So that’s one reason we’re looking at Ephesians. The other is this: the fact that Paul is not writing to a church in crisis, makes me feel like he’s writing directly to us. I mean, as far as I know, no one is preaching some heresy; no one is preaching a “Jesus and” religion, where his work is not enough somehow; we are still grounded in Scripture and put our trust in Jesus alone. Also, as far as I know, we are not fighting about anything. In fact, we seem pretty united to me. I mentioned our upcoming congregational meeting. I am certain that, by the end of that longer conversation, someone will be disappointed by the decision we come to. I am also certain that, in spite of that, we will remain united. We are a people whose unity is not dependent on our ability to agree; that’s important. We were just talking about that at our Friday morning group: that the unity we share is really a remarkable thing. We don’t always think about it much, but we all know by our experiences in churches, that unity isn’t always the rule. We should celebrate it; we should brag about it; it’s a very good thing.
So Paul is writing to a church like us about being the church like the church that we are trying to be: beyond the building and the business, we want to be a community that seeks and serves Jesus. So where does Paul begin this lesson? Exactly where you should: with unbridled praise. These opening words give praise to God because that is where all of our conversations should start. Notice that this is all about what God has done. It is God, who has blessed us in Jesus with every spiritual blessing. It is God, who has had a plan for you specifically for adoption and redemption, from the beginning of creation. You have a destiny; God’s plan for you for today and all of eternity! And to top all that off, you have been given the Spirit of God to guide you and to provide proof that you are loved by God forever. And it’s all God’s doing; you didn’t have to lift a finger.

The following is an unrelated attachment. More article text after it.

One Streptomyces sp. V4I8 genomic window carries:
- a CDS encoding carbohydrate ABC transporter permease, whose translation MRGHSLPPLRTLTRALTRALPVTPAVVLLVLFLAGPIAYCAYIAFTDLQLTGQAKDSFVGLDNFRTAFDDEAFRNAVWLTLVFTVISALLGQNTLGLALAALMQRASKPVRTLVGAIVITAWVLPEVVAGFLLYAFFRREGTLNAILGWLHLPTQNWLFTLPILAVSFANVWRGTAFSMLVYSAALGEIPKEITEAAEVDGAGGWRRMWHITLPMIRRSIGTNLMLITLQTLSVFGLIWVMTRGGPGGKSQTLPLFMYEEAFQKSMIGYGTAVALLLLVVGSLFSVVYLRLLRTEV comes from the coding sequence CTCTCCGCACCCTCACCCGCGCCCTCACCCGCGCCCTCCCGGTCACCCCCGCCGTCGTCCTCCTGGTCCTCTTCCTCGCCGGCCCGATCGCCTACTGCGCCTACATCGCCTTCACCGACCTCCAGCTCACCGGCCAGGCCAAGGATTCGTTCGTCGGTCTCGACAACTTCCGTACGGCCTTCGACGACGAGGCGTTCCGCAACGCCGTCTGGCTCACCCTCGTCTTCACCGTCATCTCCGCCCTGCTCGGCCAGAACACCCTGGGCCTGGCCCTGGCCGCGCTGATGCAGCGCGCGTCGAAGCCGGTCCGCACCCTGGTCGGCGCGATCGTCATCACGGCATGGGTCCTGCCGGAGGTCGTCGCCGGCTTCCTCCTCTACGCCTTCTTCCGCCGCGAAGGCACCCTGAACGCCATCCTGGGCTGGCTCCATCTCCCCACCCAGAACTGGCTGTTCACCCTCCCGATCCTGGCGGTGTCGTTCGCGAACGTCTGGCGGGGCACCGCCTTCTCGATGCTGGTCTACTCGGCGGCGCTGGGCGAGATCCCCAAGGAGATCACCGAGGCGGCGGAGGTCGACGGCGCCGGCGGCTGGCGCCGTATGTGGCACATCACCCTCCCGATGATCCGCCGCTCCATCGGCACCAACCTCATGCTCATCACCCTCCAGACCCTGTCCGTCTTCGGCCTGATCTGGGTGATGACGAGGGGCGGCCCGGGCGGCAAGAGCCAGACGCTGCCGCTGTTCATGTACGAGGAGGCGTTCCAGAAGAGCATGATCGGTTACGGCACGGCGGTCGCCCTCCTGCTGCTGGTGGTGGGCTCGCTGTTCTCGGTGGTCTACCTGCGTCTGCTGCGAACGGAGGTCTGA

As we consider together what it means to be the church, this is where we have to start. The word that comes to mind is “lavish.” We have to start by remembering together the lavish good news that we have received. We have to remind one another of the lavish love of God that we know and share. We have to make room, here in this place, for the Spirit of God to let this lavish grace lift us from despair. We have to, because if you think we sometimes know despair around here, just imagine what they feel out there. Just imagine the despair they feel, who have never even heard. We have to remember the lavish gospel that we have received, that we might lavish it on this world.